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Brent Meyer |

Economist

Brent Meyer

Brent Meyer is a former economist of the Federal Reserve Bank of Cleveland.

03.06.09

Economic Trends

Real GDP: Fourth-Quarter 2008 Preliminary Estimate

Brent Meyer

Real GDP was revised down by 2.5 percentage points to −6.2 percent (annualized rate) in the fourth quarter of 2008, according to the preliminary release by the Bureau of Economic Analysis. For context, the average revision without regard to sign from the advance to preliminary estimate is 0.5 percentage point. If the current estimate holds, it will be the sharpest quarterly decrease between the two releases since the first quarter of 1982.

On a year-over-year basis, real GDP slipped into the red for the first time since the 1990 recession, falling to −0.8 percent. The only major component that contributed to real GDP growth was government spending, which increased only 1.6 percent. (Other major components are consumption, gross investment, and exports net of imports).

Real GDP and Components, 2008:Q4 Preliminary Estimate

Quarterly change,
billions of 2000$
Annualized percent change, last:
Quarter
Four quarters
Real GDP
−187.4
−6.2
−0.8
Personal consumption
−90.7
−4.3
−1.5
  Durables
−71.5
−22.1
−11.4
  Nondurables
−56.9
−9.2
−3.4
Services
16.8
1.4
1.1
Business fixed investment
−81.8
−21.0
−5.0
  Equipment
−85.8
−28.8
−11.2
  Structures
−5.3
−5.9
7.3
Residential investment
−21.5
−22.2
−19.3
Government spending
8.2
1.6
3.3
  National defense
4.3
3.2
8.8
Net exports
−19.8
  Exports
−101.3
−23.6
−1.8
  Imports
−81.5
−16.0
−7.1
Private inventories
−19.9

Source: Bureau of Economic Analysis.

The preliminary release contained fairly widespread downward revisions, though the largest adjustments came from private inventories and exports. The change in private inventories was revised down from an addition of $6.2 billion to a subtraction of $19.9 billion, accounting for 1.2 percentage points in the downward adjustment to real GDP growth.

Exports were revised down to −23.6 percent from −19.8 percent in the advance estimate, pulling down growth by an additional 0.6 percentage point—the deepest contraction in exports since the fourth quarter of 1971.

The growth rate in personal consumption fell to −4.3 percent from the advance release's −3.5 percent, subtracting an additional 0.5 percentage point from real GDP growth (−3.0 percentage point in total). On a year-over-year basis, consumption is down 1.5 percent, its slowest growth rate since the third quarter of 1951.

Real residential investment was revised up from −23.6 percent in the advance release to −22.2 percent (adding 0.1 percentage point to growth), though business fixed investment was revised down slightly, subtracting an additional 0.2 percentage point from total output.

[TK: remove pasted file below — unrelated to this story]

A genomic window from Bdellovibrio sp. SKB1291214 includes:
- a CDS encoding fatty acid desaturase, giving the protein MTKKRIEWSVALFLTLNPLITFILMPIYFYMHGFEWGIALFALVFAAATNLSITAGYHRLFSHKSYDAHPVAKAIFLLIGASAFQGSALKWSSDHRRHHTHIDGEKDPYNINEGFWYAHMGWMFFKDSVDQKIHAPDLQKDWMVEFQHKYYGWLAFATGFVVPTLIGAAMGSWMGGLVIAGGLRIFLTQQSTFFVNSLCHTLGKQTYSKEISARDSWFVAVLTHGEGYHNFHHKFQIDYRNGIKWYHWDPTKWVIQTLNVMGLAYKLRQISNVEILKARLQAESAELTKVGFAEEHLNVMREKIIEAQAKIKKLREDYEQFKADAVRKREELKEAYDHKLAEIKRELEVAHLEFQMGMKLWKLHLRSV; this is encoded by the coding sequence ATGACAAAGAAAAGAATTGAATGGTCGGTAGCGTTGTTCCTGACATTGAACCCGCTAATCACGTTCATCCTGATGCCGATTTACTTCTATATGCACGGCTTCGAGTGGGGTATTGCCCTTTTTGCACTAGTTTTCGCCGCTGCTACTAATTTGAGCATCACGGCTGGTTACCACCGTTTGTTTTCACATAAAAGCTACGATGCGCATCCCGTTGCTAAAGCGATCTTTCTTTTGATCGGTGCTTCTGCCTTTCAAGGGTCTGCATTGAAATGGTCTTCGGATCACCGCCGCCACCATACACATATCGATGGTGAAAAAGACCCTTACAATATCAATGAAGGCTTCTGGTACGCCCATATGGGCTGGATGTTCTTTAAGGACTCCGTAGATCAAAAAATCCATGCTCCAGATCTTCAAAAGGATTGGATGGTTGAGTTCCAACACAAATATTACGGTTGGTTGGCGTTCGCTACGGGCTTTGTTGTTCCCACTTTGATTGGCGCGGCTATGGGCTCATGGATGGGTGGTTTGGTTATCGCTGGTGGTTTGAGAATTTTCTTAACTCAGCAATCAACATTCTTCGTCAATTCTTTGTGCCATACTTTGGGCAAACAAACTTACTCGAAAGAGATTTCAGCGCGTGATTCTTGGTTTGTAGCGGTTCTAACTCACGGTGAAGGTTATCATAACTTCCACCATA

The majority of economists on the Blue Chip panel again revised down their annual estimates for real GDP in 2009 and 2010, and, as of the first week of February, expect a first-quarter decrease of 4.9 percent. Next month will likely be no different, given the relatively large downward revision to output. That said, the consensus viewpoint is for the recession to end by midyear (even the average of the 10 most pessimistic respondents is for positive GDP growth by the fourth quarter of 2009).

One of the adverse outcomes of the financial crisis has been a lack of credit, which has depressed consumer spending. Some analysts have suggested the situation might spark a reversal in the trend toward increasing consumption and the return of higher savings rates.

Personal consumption expenditures as a share of GDP rose from an average of roughly 63 percent during the 1970s and 1980s to a peak of 70.9 percent in the second quarter of 2008. During the second half of 2008, consumption’s share of GDP fell 1.0 percentage point from the peak.

The personal savings rate, which had been hovering near 10 percent during the 1970s and 1980s, actually fell negative during the height of the recent housing price “bubble.” In the fourth quarter of 2008, savings increased to 3.2 percent and, in the most recent monthly reading, jumped to 5.0 percent in January.

Obviously, no one knows whether this trend will continue and whether the savings rate will increase to levels seen during the latter half of the twentieth century. However, if the decrease in the savings rate was a rational response to perceived wealth increases tied to house-price appreciation, then it stands to reason that as long as house prices continue to fall, the savings rate should increase.